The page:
METHODS AND RESULTS: Rice bran, biochar, empty fruit bunches, coconut fibres, compost, top soil and mixed soil were evaluated as media for mass multiplication of T. asperellum, which is effective in controlling plant pathogens. Yielding the most colony forming units (CFU) among the media, coconut fibre was deemed most suitable for promoting sporulation. After 120 days on the medium, T. asperellum B1902 produced 9·053 × 105 CFU per gram coconut fibre; oil palm empty fruit bunches was second highest (7·406 × 105 CFU per gram). In field tests of T. asperellum B1092 against F. oxysporum f. sp lycopersici (causing Fusarium wilt of cherry tomato), B1092 significantly promoted plant growth compared to the control. The efficacy of this formulation resulted in increased growth of roots and shoots tomato plants and total lycopene, sugar, K, N, Ca, P and Mg content after 120 days.
CONCLUSIONS: Trichoderma asperellum B1092 showed great field potential for improving productivity and quality of tomatoes and in controlling Fusarium wilt of cherry tomato.
SIGNIFICANCE AND IMPACT OF THE STUDY: This innovative approach using a cheap agro-waste to control the persistent soil-borne Fusarium pathogen of cherry tomato should increase soil survival rate of Trichoderma and has potential for upscaling in the field for other crops.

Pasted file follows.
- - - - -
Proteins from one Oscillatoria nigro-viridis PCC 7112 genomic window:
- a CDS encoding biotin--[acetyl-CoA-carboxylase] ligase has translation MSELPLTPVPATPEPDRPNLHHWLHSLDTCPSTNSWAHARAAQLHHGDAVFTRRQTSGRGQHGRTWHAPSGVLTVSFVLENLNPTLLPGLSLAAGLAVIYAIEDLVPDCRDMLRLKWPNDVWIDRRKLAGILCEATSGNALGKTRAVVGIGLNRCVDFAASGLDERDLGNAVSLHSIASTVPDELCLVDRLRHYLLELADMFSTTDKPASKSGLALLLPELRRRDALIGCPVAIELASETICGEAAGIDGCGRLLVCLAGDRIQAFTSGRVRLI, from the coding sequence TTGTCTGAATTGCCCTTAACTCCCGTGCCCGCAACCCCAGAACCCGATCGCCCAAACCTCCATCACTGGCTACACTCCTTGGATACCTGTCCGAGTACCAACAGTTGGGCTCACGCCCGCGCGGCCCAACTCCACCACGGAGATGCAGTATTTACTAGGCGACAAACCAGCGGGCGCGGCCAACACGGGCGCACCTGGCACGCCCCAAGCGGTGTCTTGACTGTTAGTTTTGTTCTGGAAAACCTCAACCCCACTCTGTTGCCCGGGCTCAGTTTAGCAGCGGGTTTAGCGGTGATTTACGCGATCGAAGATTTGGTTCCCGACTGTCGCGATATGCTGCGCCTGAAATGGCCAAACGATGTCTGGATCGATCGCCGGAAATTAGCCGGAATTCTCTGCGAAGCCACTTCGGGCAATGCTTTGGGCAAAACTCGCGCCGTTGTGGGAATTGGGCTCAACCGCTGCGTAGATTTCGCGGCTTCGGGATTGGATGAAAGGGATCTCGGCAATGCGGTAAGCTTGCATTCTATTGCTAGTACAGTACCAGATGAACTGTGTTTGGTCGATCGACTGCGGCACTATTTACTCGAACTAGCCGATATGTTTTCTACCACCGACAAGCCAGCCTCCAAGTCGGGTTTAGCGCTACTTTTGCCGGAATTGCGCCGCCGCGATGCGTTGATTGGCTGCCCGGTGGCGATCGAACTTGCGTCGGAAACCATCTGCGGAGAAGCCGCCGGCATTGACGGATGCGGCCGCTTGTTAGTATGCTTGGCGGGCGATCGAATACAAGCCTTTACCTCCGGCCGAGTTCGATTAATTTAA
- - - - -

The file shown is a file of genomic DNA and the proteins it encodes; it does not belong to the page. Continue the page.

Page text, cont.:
METHODS: The extract was prepared by soaking (1:20; w/v) the air-dried powdered leaves (20 g) in chloroform for 72 hrs followed by evaporation (40 degrees C) under reduced pressure to dryness (1.26 g) and then dissolved (1:50; w/v) in dimethylsulfoxide (DMSO). The supernatant, considered as the stock solution with dose of 200 mg/kg, was diluted using DMSO to 20 and 100 mg/kg, and all doses were administered (s.c.; 10 ml/kg) in mice/rats 30 min prior to tests.
RESULTS: The extract exhibited significant (p<0.05) antinociceptive activity when assessed using the abdominal constriction, hot plate and formalin tests. The extract also produced significant (p<0.05) anti-inflammatory and antipyretic activities when assessed using the carrageenan-induced paw edema and brewer's yeast-induced pyrexia tests. Overall, the activities occurred in a dose-independent manner.
CONCLUSION: The present study demonstrated that the lipid-soluble extract of S. nigrum leaves possessed antinociceptive, anti-inflammatory and anti-pyretic properties and confirmed the traditional claims.
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